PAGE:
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Location: UFOUpDatesList.Com > 2004 > Mar > Mar 26

Mars Mission Finds Evidence Of Hospitable Sea

From: Frank Warren <frank-warren.nul>
Date: Thu, 25 Mar 2004 07:32:29 -0800
Fwd Date: Fri, 26 Mar 2004 07:03:51 -0500
Subject: Mars Mission Finds Evidence Of Hospitable Sea


Source: Radio Free Europe

http://www.rferl.org/featuresarticle/2004/3/35A11B66-7F1C-497A-BCEC-1B506ED2DDAD.html

24 March 2004


World: Mars Mission Finds Evidence Of A Salty Sea Hospitable To Life
By Andrew Tully

U.S. space scientists have moved one step closer to determining
whether Mars once harbored life. Earlier this month, one of two
robotic vehicles roaming the planet found evidence that water
had once eroded stone. Now they've announced that the evidence
points to something even more important.


Washington, 24 March 2004 (RFE/RL) - American scientists say
they have found the strongest evidence yet that Mars was once
hospitable to life.

Speaking with reporters yesterday in Washington, officials from
the U.S. space agency NASA were careful to say they had not
found evidence of life itself. But, they say, "Opportunity" -
 one of two robotic vehicles that landed on the planet in
January - has found evidence of a shallow, salty sea.

The conclusion was based on the same evidence that led to the
announcement on 2 March that water had, indeed, once flowed on
Mars. At that time, however, scientists were able to conclude
only that it was present in the Meridiani Planum, the area being
explored by one of the vehicles.

"We don't know that life was there, but we have an environment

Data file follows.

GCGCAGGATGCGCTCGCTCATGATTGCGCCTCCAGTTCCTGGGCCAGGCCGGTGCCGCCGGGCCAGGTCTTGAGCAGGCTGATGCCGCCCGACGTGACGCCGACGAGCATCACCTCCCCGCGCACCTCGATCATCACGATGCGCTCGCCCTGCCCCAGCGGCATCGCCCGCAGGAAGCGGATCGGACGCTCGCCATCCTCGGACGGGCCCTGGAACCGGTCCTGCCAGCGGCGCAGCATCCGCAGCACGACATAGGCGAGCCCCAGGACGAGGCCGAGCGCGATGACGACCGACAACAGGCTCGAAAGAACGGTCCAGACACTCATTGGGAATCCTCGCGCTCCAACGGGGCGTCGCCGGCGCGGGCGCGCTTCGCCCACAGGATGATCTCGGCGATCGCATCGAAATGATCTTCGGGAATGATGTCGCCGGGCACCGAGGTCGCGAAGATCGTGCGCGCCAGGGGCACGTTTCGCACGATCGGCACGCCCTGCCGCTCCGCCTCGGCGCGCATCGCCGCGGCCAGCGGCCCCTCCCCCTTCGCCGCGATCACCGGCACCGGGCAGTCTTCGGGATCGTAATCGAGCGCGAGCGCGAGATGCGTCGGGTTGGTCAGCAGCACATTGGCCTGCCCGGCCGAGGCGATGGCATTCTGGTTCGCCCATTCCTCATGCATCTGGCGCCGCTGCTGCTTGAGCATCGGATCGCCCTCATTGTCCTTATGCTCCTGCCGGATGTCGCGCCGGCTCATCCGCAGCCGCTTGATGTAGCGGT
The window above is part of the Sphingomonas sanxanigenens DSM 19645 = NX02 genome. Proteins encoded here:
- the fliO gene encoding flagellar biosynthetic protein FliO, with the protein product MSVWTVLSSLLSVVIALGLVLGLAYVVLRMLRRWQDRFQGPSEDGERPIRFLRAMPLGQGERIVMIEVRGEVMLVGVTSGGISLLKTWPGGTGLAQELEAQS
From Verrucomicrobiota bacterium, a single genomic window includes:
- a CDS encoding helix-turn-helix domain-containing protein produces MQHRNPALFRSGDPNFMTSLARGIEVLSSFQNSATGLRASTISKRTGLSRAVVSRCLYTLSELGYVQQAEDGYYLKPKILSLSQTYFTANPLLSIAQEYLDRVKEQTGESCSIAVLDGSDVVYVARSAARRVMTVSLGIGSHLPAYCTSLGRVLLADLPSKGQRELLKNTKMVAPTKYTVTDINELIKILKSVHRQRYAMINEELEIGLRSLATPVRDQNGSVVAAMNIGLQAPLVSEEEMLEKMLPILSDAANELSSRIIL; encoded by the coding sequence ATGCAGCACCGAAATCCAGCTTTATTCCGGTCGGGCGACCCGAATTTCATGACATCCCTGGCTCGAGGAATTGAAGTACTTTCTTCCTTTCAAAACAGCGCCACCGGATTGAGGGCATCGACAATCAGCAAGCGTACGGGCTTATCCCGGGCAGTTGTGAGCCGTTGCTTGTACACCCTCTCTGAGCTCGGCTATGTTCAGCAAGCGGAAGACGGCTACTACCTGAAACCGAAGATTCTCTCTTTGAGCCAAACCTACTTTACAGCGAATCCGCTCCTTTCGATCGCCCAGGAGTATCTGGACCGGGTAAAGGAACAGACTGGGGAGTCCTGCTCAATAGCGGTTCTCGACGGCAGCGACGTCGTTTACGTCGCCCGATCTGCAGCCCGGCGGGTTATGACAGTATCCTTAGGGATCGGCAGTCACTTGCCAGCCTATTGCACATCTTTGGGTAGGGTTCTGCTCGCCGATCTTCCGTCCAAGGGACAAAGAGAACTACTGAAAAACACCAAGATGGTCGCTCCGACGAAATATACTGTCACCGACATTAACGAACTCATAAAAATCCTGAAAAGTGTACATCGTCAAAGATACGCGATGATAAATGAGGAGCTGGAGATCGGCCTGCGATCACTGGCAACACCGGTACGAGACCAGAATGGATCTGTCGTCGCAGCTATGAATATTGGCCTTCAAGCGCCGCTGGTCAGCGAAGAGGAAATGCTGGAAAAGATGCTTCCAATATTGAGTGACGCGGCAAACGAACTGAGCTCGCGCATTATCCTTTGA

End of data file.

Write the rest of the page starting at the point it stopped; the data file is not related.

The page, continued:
that would have been suitable for life." Ed Weiler, NASA's
associate administrator for space science, said early analysis
of the evidence indicates that some Martian rocks had undergone
erosion that could only have been caused by water. He said
further study determined something even more important.

"It appears that the rocks at Meridiani were not just altered or
modified by water, they were actually formed in water, perhaps a
shallow, salty sea," he said. "This is a profound discovery. It
has profound implications for astrobiology [the study of
extraterrestrial life]. And I'd like to say, if you have an
interest in searching for fossils on Mars, this is the first
place you want to go."

Steve Squyres, the main scientist for the Mars mission, said the
fact that the rock was formed in water, rather than merely
eroded by water, indicates the onetime presence of enough water
to constitute a sea.

"We have found what I believe to be strong evidence that the
rocks themselves are sediments that were laid down in liquid
water. It's a fundamental distinction. It's like the difference
between water you can draw from a well and water you can swim
in."

In other words, Squyres says, a mere trickle of water would not
be enough to sustain life like that known on Earth. But he said
the Martian sea in the Meridiani Planum was plentiful and salty.

"These are the kinds of environments that are very suitable for
life. Now, we don't know that life was there, but we have an
environment that would have been suitable for life. The second
reason it's important is the potential for preservation of
evidence."

Squyres said the minerals in the water may have trapped whatever
was submerged in it, perhaps leaving fossils for eventual
discovery.

There is still a lot that scientists do not know about Mars and
its water, Squyres says - for example, the size of the newly
discovered sea, and how common such seas may have been on the
planet.

They also do not know the size of the former body of water found
by the Mars rover, whether it was once a permanent sea, or
whether it flooded from time to time like a desert basin. There
is also no evidence yet as to when this water existed, or how
long the area was wet.

But Squyres said that uncovering the evidence of the salty sea
on Meridiani Planum proves that NASA has the means to find
answers to at least some of these questions.

The U.S. space agency plans to mount unmanned missions to the
planet every 26 months. One such mission, scheduled for 2013,
would return to Earth with rock samples for more thorough
analysis.

U.S. President George W. Bush also has proposed sending humans
to Mars, although he has not given a detailed schedule for that
effort.






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